There really is something to love for everyone when it comes to RS: and for many people, like me, that’s basically just all of it.

By Nishi, Year 9

Citizenship Campaign Makers Final

For the past couple of months, the whole of year 9 have been working on a Campaign Makers project in their Citizenship lessons. This project has led them to learning about social issues in their local area, to finding a charity who are just as passionate about that issue as they are. The whole year group have become active in tackling their chosen issue, raising money for their charity, and many may continue to support the charity in the future.

Groups of a few students chose an issue, and prepared an informative and persuasive presentation about their issue and charity to show to their classes. The best group from each class were voted for by their own peers, and the winning group from each class was put through to the final, which was held on Friday 17th.

There was a very wide range of issues discussed during the final, from sexism in the streets to addiction, from mental health to gang violence.

Each group put forward an explanation of why they were passionate about their social issue, why they had chosen their charity and what they had done to help. They had chosen a variety of creative, and very successful, fundraising methods; there were car boot sales, dog walking, car washes and sponsored walks. All the presentations were incredibly creative and effective, including homemade videos, songs, dances and role plays.

After all 7 groups had presented, the judges reached a decision. The winners of the £500 prize to their chosen charity, generously donated by the PTA, were…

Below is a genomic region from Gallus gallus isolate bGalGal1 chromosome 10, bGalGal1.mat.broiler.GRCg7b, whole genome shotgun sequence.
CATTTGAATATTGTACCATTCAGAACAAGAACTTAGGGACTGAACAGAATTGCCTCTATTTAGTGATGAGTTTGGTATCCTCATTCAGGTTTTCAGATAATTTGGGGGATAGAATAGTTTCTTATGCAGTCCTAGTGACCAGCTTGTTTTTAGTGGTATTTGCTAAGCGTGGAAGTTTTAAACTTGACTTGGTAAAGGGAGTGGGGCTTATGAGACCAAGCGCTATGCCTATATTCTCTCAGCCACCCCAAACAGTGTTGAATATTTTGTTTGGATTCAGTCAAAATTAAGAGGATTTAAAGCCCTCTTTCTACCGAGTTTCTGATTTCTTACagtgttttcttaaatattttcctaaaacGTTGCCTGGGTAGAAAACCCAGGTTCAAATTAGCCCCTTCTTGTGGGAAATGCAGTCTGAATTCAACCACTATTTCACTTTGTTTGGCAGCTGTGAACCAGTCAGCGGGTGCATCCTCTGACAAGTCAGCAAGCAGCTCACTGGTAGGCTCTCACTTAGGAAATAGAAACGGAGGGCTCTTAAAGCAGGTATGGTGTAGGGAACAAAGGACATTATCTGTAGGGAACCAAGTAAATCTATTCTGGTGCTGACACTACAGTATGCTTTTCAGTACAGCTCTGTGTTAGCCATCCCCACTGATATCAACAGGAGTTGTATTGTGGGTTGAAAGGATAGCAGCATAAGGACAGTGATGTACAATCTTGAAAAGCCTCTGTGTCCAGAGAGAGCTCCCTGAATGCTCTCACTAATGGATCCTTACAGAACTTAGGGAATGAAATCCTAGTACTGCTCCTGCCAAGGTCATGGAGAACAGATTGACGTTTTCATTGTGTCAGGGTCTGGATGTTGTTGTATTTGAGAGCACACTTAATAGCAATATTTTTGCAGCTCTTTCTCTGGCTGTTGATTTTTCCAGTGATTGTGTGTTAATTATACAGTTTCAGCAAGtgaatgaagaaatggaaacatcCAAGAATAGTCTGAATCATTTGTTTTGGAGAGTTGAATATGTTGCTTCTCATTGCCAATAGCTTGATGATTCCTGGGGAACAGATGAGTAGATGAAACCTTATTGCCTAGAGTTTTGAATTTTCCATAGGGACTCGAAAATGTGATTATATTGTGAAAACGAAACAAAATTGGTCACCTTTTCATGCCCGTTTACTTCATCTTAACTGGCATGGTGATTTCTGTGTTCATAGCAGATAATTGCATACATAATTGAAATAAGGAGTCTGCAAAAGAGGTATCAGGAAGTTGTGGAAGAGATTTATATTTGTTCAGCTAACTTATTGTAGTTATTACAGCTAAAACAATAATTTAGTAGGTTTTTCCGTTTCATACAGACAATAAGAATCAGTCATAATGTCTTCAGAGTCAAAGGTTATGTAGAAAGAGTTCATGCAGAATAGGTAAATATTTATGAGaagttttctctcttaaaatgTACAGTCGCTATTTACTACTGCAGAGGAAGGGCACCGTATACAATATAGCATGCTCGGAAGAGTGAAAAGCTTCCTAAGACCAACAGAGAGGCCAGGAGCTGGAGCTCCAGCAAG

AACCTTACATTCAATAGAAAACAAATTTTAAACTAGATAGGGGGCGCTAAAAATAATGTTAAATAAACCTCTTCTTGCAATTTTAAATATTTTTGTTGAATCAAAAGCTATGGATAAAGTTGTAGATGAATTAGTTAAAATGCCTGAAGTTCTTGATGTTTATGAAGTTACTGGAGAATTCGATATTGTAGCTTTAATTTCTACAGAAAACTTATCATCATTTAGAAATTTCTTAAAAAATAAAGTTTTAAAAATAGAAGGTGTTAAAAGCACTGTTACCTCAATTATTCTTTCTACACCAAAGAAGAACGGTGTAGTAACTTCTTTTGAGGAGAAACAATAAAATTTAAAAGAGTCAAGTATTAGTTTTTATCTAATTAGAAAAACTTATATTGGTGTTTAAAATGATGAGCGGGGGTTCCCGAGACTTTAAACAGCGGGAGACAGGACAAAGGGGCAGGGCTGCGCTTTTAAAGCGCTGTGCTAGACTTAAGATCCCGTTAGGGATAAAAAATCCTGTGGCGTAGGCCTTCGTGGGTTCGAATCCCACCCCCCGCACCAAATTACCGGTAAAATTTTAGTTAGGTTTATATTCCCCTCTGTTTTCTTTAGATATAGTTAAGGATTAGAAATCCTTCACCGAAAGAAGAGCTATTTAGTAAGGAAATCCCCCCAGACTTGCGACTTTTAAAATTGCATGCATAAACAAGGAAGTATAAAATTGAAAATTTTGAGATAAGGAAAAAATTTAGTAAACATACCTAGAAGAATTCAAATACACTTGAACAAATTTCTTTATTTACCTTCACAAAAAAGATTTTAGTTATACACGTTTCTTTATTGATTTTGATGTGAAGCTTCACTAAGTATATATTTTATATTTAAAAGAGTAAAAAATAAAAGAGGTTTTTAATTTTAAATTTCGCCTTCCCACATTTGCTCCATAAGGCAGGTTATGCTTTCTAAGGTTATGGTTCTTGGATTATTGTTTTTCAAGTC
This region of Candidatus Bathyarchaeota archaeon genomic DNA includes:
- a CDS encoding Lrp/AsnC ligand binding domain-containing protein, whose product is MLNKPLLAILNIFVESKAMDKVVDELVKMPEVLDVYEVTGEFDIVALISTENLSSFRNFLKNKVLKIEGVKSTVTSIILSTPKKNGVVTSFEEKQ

Grace S (9-3), Rosa H (9-4) and Amelie Q (9-2) from 9A! Their chosen charity was The Wellspring, a homelessness charity based in Stockport. They had an eye-opening presentation about the reality of homelessness, an engaging true or false quiz, and an amazingly emotive dance capturing the story of someone who was homeless for a part of their life. They also raised an amazing £200 from a car wash and cake sale for The Wellspring, as well as the £500 prize.

The whole year group really enjoyed becoming active citizens; getting involved with issues they are passionate about near them and raising money and awareness to try and make a difference. Thank you to the three judges: Mrs Ogunmyiwa; Maddie H, the AGGS charity head girl, and Sue, part of the PTA, and thank you to Miss Mitchell for organising everything and making the final run so smoothly.

Read the following post written by one of the Year 9 groups talking about the charity they have chosen to campaign for: The Trussell Trust… Read their post here »

RS Quiz No 6

  1. Can you name the Muslim female World War 2 veteran who was awarded a George Cross for bravery?
  2. What was the name of the first mosque in Britain and who founded it?
  3. Where does the musical instrument the lute come from?
  4. When the  Prophet Muhammad received his first revelation as a Prophet, who was the first to believe in him and support him?
  5. 2 women in particular are mentioned as eternal role models in Chapter 66 of the Quran. Can you name them?
  6. Who built the first pinhole camera around 1000 AD?
  7. What does Allahu Akbar mean?
  8. What chapter in the Quran is named after a much revered lady?
  9. What contribution did early Muslims make to modern surgery?
  10. Do you know what the words ‘Islam’ and ‘Muslim’ mean?

Click here to see the answers

Campaign Makers

Hi AGGS! In year 9 we’re doing a project called Campaign Makers, where my group and I had to choose a social issue that we were especially passionate about and also a charity that promotes the same cause.